At the basic training company, the drill sergeants did yell, a lot, and in their face. They were separated into four platoons of about 50 people each, assigned to barracks and bunks and wall lockers, where they would live for the next nine weeks. They were marched to pay phones and told to call home and give their family their address. Everyone was assigned a “battle buddy”. Some felt like they had made a mistake, and that they had arrived in hell. Basic training is in three phases – red, white and blue. Red phase (the first three weeks) was total control. Drill Sergeants maintained strict control at all times. In red phase they learned how to stand, march, salute, etc. They had PT every morning, Monday through Saturday, they had classes on army values, life in the army, first aid, hand to hand combat, and land navigation. They spent half a day on warrior tower and they went through the gas chamber. They received their first class on the M16A2/M4 rifle. It was around week three that most began to realize that the drill sergeants really did have serious concern for their training and their wellbeing. They found that the quicker they mastered a task, the happier the drill sergeants became. It was also around that time that they began to “jell” as a platoon, they became a unit, looking out for each other. They started having fun. They also got to use the pay phone on Sunday night. In white phase, weeks four thru six, they mastered their rifle. They learned disassembly, assembly and cleaning of the rifle. They fired on various ranges, and finally fired for record. They were told by some of the drill sergeants that a high weapons qualification score and a high PT score were two of the biggest things to bring out of basic. The drill sergeants became human, not buddies, but more approachable. The drill sergeants were beyond teaching them how to act, they were now teaching skills. They threw live hand grenades, went through the obstacle course, fired grenade launchers, pugil stick fighting classes, as well as ground fighting techniques. In blue phase, week seven and eight were more firing. Night firing, moving targets, close combat firing, convoy operations, moving under fire, rappelling, rules of engagement, and squad tactical training. Finally, week nine. The End of Course Test, takes all day. It is hands on performing all the things taught in basic. Then cleaning and turn in of field equipment, dress uniform inspection and practice for graduation. The day before graduation was “family day”. After the soldiers and the families were briefed on what they could and could not do, they got to spend the entire day with their family. On Thursday morning, Graduation! Graduation was a time of mixed emotions. There was elation at finishing basic, then there was the sadness of separating with some really good friends that she acquired over the past nine weeks. Many spent time thanking their drill sergeants for bringing them through basic training. They would never forget those drill sergeants.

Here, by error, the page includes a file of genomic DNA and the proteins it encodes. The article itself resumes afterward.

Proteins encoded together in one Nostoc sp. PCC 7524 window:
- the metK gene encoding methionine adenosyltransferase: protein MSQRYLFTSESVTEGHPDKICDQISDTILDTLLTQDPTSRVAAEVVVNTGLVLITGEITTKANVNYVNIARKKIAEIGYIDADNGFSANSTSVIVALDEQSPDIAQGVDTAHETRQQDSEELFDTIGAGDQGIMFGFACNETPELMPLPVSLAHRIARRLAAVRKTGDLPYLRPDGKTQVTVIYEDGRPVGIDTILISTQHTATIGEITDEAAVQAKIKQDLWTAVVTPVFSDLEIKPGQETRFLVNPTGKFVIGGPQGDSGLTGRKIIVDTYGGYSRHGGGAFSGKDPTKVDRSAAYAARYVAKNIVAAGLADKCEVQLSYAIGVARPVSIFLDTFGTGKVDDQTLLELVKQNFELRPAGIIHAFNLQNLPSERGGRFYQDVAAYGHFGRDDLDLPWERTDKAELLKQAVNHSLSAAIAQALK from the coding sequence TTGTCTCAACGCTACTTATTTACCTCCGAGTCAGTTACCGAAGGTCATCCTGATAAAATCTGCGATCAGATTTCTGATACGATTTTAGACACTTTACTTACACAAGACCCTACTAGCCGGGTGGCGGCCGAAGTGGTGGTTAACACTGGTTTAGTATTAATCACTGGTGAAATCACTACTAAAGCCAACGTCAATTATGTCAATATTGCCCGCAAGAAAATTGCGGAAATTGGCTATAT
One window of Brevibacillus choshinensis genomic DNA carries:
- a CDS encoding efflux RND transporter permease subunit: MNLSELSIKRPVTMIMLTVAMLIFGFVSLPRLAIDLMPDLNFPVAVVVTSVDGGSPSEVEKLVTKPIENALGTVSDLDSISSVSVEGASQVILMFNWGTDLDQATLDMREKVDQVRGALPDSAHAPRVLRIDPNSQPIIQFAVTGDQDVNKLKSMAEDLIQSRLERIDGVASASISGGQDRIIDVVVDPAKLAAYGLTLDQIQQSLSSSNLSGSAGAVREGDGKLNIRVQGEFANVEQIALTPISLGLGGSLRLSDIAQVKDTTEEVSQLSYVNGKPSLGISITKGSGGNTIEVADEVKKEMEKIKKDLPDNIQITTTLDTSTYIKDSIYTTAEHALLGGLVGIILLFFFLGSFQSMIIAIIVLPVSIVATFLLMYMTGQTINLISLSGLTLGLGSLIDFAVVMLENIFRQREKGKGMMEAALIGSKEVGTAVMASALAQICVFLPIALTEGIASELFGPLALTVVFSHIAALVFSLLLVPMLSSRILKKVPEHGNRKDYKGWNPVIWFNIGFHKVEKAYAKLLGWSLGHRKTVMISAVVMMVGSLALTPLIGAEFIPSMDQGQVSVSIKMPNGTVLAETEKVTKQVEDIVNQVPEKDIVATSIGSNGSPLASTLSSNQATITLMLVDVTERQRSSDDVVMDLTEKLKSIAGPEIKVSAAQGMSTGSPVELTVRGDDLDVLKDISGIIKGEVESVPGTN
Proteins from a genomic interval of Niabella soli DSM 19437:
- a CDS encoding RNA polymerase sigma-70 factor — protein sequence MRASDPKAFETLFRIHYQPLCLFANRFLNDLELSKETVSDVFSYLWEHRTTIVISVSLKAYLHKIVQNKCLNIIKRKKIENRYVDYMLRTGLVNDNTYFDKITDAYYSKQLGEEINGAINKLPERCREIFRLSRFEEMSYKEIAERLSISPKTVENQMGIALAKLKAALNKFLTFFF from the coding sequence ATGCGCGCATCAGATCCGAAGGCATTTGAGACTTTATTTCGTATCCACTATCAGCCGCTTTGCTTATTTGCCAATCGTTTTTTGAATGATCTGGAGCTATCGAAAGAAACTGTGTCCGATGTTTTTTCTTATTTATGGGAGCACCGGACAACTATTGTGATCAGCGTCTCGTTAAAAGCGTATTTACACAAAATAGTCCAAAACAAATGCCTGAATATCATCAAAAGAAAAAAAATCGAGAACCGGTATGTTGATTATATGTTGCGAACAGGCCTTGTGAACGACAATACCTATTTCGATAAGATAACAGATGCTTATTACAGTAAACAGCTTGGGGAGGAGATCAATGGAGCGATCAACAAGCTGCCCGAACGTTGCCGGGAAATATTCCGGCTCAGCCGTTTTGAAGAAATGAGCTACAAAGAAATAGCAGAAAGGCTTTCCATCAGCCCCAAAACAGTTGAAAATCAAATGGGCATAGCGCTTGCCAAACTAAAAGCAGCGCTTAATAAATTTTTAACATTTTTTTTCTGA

After graduation, Jane and some others were given bus tickets to the St Louis airport, and plane tickets to Columbia, South Carolina – Fort Jackson, for Advanced Individual Training (AIT) in MOS 42A Human Resource Specialist.

The military liaison office at the Columbia airport put them on the proper bus which delivered them to their company on Fort Jackson. The barracks in some companies slept four to six people to a room, with a communal bath. Jane was lucky, in that in her company there were three people to a room, with its own bath. They got to keep their cell phones, ipads, laptops, etc, they just couldn’t use them during duty hours. Their day started with a 5:00 AM (05:00) wake up, clean barracks, PT formation at 06:30. PT lasts until about 07:30, then it is breakfast, personal hygiene, and be in formation at 08:45, to be marched to class. An hour for lunch, the DFAC (Dining Facility) was close, back to class, then march back to the barracks and released at 17:00 (5:00 PM). They could wear civilian clothes when off duty. After getting settled, Jane went to the ASK key (Assignment Satisfaction Key) on her AKO account, and saw that she was tentatively scheduled for assignment to the 82nd Airborne Division. During the first half of the course, they were free to go anywhere on post evenings and weekends. During the last half, they could also get off posts passes. During the eight weeks and two days of the course, six weeks were spent in class and two weeks in the field. They studied; Researching Human Resource Publications; Prepare Office Documents Using Office Software; Prepare Correspondence, Identify Human Resource Systems; Maintain Records; Interpret the Enlisted Record Brief & Officer Record Brief; Create Ad Hoc Query; Perform Forms Content Management Program Functions; Prepare Suspension of Favorable Action; Prepare a request for Soldier Applications; Process a DFR packet; Process Recommendation for Award; Process Personnel Strength Accountability Updates; Perform Unit Strength Reconciliation; Conduct a Personnel Asset Inventory (PAI); Issue a Common Access Card; Maintain Emergency Notification Data; Prepare a Casualty Report; Create a Manifest; Employ the Deployed Theater Accountability Software (DTAS); Prepare strength accounting reports; Process a Request for Leave, Pass, and Permissive TDY; Perform Personnel Office Computations; Review a Completed Non-commissioned Officer Evaluation Report (NCOER); Process Enlisted Advancements for PV1 – SPC; Process Semi-Centralized Promotions; Research Finance Actions; Determine Entitlements to Pay and Allowances; and Employ the Very Small Aperture Terminal (VSAT) System.